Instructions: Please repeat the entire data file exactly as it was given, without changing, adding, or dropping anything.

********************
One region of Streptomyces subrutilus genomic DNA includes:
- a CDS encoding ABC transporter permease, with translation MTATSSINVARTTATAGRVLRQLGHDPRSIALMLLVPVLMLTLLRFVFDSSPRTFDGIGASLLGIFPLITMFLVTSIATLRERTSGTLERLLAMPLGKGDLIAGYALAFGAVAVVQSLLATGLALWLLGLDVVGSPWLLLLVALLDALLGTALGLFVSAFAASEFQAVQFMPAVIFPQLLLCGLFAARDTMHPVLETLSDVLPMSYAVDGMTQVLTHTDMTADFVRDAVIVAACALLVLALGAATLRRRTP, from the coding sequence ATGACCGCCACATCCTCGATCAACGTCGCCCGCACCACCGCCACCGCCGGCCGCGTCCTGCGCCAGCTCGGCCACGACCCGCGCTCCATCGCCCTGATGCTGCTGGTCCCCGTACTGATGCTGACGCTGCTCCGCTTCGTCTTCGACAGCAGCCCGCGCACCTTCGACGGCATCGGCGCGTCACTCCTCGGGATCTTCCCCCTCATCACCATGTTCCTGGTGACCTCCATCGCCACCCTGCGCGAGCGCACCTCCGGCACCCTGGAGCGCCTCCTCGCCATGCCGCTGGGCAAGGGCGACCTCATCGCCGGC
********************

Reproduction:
One region of Streptomyces subrutilus genomic DNA includes:
- a CDS encoding ABC transporter permease, with translation MTATSSINVARTTATAGRVLRQLGHDPRSIALMLLVPVLMLTLLRFVFDSSPRTFDGIGASLLGIFPLITMFLVTSIATLRERTSGTLERLLAMPLGKGDLIAGYALAFGAVAVVQSLLATGLALWLLGLDVVGSPWLLLLVALLDALLGTALGLFVSAFAASEFQAVQFMPAVIFPQLLLCGLFAARDTMHPVLETLSDVLPMSYAVDGMTQVLTHTDMTADFVRDAVIVAACALLVLALGAATLRRRTP, from the coding sequence ATGACCGCCACATCCTCGATCAACGTCGCCCGCACCACCGCCACCGCCGGCCGCGTCCTGCGCCAGCTCGGCCACGACCCGCGCTCCATCGCCCTGATGCTGCTGGTCCCCGTACTGATGCTGACGCTGCTCCGCTTCGTCTTCGACAGCAGCCCGCGCACCTTCGACGGCATCGGCGCGTCACTCCTCGGGATCTTCCCCCTCATCACCATGTTCCTGGTGACCTCCATCGCCACCCTGCGCGAGCGCACCTCCGGCACCCTGGAGCGCCTCCTCGCCATGCCGCTGGGCAAGGGCGACCTCATCGCCGGC